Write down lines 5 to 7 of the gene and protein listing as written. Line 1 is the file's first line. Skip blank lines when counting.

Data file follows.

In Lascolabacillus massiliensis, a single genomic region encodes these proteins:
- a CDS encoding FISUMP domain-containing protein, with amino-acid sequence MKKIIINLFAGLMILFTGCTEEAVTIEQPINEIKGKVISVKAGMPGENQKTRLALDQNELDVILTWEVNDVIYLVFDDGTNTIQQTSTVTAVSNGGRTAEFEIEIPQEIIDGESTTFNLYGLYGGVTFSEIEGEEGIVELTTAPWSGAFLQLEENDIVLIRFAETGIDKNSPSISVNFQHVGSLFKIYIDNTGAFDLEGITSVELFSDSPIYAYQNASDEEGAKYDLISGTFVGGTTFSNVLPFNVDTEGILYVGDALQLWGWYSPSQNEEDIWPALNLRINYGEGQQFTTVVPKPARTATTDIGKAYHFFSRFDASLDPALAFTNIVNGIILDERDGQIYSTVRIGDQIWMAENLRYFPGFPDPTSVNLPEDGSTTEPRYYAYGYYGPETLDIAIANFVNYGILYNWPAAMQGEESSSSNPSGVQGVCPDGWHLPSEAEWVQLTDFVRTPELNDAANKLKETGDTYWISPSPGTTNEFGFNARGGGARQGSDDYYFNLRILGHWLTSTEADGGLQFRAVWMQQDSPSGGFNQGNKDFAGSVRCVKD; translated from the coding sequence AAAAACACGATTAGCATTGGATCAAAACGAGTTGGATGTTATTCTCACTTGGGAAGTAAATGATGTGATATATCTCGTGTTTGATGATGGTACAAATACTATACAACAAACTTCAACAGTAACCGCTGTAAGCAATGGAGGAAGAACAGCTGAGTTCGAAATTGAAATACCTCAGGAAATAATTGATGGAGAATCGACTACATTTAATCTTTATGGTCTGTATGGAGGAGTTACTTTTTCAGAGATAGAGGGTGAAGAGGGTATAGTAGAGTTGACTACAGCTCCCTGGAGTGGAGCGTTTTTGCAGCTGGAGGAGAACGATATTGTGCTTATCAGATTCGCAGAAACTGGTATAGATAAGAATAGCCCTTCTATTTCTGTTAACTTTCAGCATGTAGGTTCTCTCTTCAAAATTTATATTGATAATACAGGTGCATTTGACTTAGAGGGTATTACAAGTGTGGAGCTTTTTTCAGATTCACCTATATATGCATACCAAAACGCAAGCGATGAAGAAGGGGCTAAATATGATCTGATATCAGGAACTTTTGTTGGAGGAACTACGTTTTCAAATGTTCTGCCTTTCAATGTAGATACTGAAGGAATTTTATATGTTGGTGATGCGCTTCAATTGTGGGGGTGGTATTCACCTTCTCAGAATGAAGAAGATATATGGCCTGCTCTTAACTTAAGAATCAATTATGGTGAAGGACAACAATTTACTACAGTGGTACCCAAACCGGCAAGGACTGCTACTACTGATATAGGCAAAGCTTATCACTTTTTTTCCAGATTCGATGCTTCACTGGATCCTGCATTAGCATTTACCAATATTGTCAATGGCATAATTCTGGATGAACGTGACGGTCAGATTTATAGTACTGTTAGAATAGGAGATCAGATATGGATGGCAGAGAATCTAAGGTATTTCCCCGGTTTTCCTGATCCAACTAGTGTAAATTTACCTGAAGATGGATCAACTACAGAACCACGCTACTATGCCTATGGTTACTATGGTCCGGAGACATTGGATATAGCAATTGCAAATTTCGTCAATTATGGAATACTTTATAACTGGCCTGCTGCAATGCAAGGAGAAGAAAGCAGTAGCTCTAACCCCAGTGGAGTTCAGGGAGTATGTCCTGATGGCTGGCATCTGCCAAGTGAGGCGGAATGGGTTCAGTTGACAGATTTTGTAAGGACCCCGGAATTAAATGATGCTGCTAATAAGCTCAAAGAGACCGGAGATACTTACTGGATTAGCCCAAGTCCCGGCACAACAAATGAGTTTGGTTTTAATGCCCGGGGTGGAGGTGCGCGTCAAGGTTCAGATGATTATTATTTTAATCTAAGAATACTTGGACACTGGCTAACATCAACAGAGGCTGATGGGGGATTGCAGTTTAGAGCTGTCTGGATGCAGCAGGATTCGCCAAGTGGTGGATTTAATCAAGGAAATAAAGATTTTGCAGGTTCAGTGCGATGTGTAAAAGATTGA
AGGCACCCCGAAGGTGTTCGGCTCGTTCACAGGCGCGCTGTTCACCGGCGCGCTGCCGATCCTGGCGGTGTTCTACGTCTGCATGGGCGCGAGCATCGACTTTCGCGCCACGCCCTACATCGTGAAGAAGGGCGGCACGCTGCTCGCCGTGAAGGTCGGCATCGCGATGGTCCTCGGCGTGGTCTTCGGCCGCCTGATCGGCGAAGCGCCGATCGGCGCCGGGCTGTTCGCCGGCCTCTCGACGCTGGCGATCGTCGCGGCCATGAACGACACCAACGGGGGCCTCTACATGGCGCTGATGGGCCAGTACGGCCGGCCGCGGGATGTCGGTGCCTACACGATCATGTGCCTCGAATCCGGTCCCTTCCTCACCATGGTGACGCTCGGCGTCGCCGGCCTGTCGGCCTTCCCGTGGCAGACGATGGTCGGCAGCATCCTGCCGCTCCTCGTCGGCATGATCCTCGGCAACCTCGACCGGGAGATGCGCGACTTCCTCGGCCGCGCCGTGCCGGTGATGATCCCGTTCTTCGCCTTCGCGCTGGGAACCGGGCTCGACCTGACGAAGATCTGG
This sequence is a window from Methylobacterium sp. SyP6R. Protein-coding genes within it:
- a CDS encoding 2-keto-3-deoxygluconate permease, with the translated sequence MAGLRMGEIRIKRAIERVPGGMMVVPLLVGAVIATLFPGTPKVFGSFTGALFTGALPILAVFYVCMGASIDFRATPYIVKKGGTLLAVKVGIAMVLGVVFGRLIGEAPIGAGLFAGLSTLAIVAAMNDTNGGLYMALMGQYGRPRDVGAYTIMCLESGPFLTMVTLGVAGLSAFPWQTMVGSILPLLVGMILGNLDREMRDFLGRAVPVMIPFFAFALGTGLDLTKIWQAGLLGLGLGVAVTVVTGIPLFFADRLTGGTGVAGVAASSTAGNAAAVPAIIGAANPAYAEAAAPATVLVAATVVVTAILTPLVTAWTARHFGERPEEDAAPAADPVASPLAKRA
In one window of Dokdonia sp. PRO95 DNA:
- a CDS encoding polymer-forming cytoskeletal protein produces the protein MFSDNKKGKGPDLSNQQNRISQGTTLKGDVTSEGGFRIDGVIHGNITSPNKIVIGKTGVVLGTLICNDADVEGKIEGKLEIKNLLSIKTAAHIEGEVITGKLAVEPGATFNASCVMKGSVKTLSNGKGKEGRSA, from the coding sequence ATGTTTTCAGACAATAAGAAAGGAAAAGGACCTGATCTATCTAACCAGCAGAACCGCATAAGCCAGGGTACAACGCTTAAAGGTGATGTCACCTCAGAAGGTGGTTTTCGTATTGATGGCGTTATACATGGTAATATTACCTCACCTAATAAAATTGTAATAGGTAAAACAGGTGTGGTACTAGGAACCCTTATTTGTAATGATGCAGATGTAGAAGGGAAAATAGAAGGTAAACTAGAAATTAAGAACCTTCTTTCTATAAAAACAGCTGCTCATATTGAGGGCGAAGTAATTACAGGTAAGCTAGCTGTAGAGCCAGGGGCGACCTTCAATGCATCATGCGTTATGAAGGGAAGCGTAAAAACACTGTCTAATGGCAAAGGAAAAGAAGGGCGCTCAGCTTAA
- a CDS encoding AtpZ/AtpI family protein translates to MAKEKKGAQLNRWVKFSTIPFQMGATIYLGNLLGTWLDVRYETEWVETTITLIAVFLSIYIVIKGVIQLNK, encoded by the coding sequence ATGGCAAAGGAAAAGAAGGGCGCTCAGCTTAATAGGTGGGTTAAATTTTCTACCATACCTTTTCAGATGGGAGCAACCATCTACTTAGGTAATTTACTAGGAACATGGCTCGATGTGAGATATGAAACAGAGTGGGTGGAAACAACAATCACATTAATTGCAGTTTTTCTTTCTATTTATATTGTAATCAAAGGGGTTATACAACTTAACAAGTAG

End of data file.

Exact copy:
- a CDS encoding 2-keto-3-deoxygluconate permease, with the translated sequence MAGLRMGEIRIKRAIERVPGGMMVVPLLVGAVIATLFPGTPKVFGSFTGALFTGALPILAVFYVCMGASIDFRATPYIVKKGGTLLAVKVGIAMVLGVVFGRLIGEAPIGAGLFAGLSTLAIVAAMNDTNGGLYMALMGQYGRPRDVGAYTIMCLESGPFLTMVTLGVAGLSAFPWQTMVGSILPLLVGMILGNLDREMRDFLGRAVPVMIPFFAFALGTGLDLTKIWQAGLLGLGLGVAVTVVTGIPLFFADRLTGGTGVAGVAASSTAGNAAAVPAIIGAANPAYAEAAAPATVLVAATVVVTAILTPLVTAWTARHFGERPEEDAAPAADPVASPLAKRA
In one window of Dokdonia sp. PRO95 DNA:
- a CDS encoding polymer-forming cytoskeletal protein produces the protein MFSDNKKGKGPDLSNQQNRISQGTTLKGDVTSEGGFRIDGVIHGNITSPNKIVIGKTGVVLGTLICNDADVEGKIEGKLEIKNLLSIKTAAHIEGEVITGKLAVEPGATFNASCVMKGSVKTLSNGKGKEGRSA, from the coding sequence ATGTTTTCAGACAATAAGAAAGGAAAAGGACCTGATCTATCTAACCAGCAGAACCGCATAAGCCAGGGTACAACGCTTAAAGGTGATGTCACCTCAGAAGGTGGTTTTCGTATTGATGGCGTTATACATGGTAATATTACCTCACCTAATAAAATTGTAATAGGTAAAACAGGTGTGGTACTAGGAACCCTTATTTGTAATGATGCAGATGTAGAAGGGAAAATAGAAGGTAAACTAGAAATTAAGAACCTTCTTTCTATAAAAACAGCTGCTCATATTGAGGGCGAAGTAATTACAGGTAAGCTAGCTGTAGAGCCAGGGGCGACCTTCAATGCATCATGCGTTATGAAGGGAAGCGTAAAAACACTGTCTAATGGCAAAGGAAAAGAAGGGCGCTCAGCTTAA